>> Brazil's far-right presidential candidate, Jair Bolsonaro, took a commanding lead in the country's elections on Sunday. It marks a major shift away from the left fueled by public anger over corruption in Brazil's political class. It's also another advance around the world for populous leaders as in Eastern Europe, the US, and the Philippines.
But with around 46% of the vote, Bolsonaro's fallen just short of an outright majority. He's now up for a run off later this month, against his opponent Fernando Haddad from the leftist Workers' Party. Reuters' Gabriel Stargardter reports from outside Bolsonaro's home in Rio de Janeiro.>> It's a party atmosphere here.
People firing fireworks, music, selling beers. And everyone here is convinced that their man, far-right candidate Jair Bolsonaro is gonna be Brazil's next president.>> Haddad won only 29% of the vote. The Workers' Party ran Brazil for more than a decade but kicked off a storm of public anger in the process.
>> Bolsonaro has ridden the wave of popular support here in Brazil, where people is sick of years of violence, rising crime, and recession. And he's managed to really become the focal point of these elections, energizing his young voters through social media, and through rapturous meetings out in the streets of the country.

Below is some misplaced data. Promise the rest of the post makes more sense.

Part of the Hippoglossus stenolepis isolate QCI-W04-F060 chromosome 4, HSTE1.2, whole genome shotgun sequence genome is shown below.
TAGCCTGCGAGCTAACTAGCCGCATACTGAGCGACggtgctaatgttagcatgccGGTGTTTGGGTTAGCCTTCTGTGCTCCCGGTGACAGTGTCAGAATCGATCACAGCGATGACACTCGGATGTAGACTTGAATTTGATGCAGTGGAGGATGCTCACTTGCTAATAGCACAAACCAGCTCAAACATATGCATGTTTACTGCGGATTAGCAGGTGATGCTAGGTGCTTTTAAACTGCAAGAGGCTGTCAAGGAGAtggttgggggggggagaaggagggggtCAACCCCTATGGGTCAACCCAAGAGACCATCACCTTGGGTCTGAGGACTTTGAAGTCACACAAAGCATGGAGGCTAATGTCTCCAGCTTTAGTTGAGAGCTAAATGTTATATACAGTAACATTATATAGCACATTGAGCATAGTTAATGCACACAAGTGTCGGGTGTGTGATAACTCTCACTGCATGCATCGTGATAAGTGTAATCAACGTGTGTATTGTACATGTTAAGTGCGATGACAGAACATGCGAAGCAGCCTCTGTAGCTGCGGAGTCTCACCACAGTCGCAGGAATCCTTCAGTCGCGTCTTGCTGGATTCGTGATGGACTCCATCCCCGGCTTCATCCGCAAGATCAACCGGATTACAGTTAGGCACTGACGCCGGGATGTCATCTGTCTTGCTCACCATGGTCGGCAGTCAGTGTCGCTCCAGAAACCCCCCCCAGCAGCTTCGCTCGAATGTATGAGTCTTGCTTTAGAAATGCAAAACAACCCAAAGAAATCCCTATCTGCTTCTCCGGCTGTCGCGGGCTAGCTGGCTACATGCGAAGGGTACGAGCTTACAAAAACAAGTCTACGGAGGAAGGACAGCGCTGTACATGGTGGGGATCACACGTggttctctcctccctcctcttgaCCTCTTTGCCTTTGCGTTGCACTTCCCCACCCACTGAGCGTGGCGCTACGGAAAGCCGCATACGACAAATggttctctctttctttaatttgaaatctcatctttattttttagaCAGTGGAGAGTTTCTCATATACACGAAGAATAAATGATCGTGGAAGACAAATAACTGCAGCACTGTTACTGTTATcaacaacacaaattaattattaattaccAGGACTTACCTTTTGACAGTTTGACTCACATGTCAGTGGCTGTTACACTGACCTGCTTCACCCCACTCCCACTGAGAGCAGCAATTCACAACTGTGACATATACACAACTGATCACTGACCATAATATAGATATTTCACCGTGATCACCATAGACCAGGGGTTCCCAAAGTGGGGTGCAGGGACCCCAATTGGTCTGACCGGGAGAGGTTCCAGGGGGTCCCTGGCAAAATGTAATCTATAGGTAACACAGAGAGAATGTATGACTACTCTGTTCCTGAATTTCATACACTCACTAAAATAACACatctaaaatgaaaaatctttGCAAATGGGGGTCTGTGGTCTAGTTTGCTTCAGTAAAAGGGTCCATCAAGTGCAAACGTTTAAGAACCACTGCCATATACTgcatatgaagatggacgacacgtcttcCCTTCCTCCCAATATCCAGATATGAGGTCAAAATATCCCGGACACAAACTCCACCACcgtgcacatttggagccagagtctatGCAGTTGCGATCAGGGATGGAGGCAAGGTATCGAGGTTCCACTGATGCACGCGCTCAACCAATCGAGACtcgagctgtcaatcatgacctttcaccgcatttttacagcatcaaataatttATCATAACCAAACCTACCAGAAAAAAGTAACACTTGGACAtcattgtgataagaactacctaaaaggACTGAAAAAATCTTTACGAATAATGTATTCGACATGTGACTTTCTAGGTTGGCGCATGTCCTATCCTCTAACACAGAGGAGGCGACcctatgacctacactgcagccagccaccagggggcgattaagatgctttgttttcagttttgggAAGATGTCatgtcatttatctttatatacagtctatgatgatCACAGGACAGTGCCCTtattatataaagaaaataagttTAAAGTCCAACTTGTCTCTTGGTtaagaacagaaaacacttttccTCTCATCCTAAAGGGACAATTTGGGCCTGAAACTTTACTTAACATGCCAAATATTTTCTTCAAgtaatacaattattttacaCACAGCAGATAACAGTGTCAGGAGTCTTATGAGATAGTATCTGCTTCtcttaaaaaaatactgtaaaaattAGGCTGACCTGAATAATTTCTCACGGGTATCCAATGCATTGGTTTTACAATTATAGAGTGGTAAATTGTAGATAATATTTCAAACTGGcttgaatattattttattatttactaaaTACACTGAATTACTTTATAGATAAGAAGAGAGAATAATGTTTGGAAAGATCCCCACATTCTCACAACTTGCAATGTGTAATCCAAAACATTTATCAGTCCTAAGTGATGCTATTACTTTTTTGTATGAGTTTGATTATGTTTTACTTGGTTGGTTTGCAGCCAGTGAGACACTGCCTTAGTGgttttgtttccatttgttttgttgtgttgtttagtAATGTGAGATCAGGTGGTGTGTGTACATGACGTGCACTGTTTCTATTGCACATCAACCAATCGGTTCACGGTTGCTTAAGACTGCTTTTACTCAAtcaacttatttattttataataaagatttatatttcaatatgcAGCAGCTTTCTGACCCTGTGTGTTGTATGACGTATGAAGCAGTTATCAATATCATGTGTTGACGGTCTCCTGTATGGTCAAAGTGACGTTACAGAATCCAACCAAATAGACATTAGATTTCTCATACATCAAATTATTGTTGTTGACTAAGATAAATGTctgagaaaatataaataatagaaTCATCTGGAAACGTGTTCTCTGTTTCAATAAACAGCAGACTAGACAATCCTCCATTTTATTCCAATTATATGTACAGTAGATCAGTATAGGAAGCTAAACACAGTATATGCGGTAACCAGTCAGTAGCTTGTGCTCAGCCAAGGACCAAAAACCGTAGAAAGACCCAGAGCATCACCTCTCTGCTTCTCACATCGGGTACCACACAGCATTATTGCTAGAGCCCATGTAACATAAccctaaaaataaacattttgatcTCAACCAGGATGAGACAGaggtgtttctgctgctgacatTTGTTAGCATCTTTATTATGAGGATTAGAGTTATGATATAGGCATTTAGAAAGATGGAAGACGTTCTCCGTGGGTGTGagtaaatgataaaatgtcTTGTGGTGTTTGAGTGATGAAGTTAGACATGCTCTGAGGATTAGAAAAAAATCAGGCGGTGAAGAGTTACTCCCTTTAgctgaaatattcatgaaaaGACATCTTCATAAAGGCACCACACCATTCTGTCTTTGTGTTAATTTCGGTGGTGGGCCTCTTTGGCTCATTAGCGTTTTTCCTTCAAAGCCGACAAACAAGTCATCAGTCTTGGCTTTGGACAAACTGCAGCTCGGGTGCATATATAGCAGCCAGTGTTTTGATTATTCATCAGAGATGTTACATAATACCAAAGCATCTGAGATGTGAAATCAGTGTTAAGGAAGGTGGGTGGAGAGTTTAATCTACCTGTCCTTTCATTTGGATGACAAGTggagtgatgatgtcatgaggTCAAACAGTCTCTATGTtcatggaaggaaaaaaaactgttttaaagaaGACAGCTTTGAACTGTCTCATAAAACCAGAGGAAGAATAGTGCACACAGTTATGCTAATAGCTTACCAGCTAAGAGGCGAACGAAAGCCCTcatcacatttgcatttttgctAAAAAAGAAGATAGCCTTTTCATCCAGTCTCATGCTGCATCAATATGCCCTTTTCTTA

>> Bolsonaro has promised to reverse a crime wave that took more than 63,000 lives last year, more than any other country. He vowed to roll back gun controls and make it easier for police to kill. A Bolsonaro government would boost the economy by privatizing state companies and relaxing environmental controls.
And on the social front, it would block efforts to legalize abortion, drugs, and gay marriage. Bolsonaro has his share of critics. He's praised the country's past military regime and faces federal hate crime charges for racist and misogynist rants. But so far, investors seem to like what they see.
His rise has sparked a rally in Brazil's currency and stock markets. Many investors anxious to avoid a return to the old days. The end of the Workers' Party rule in 2016 saw the country tip into its worst recession in decades.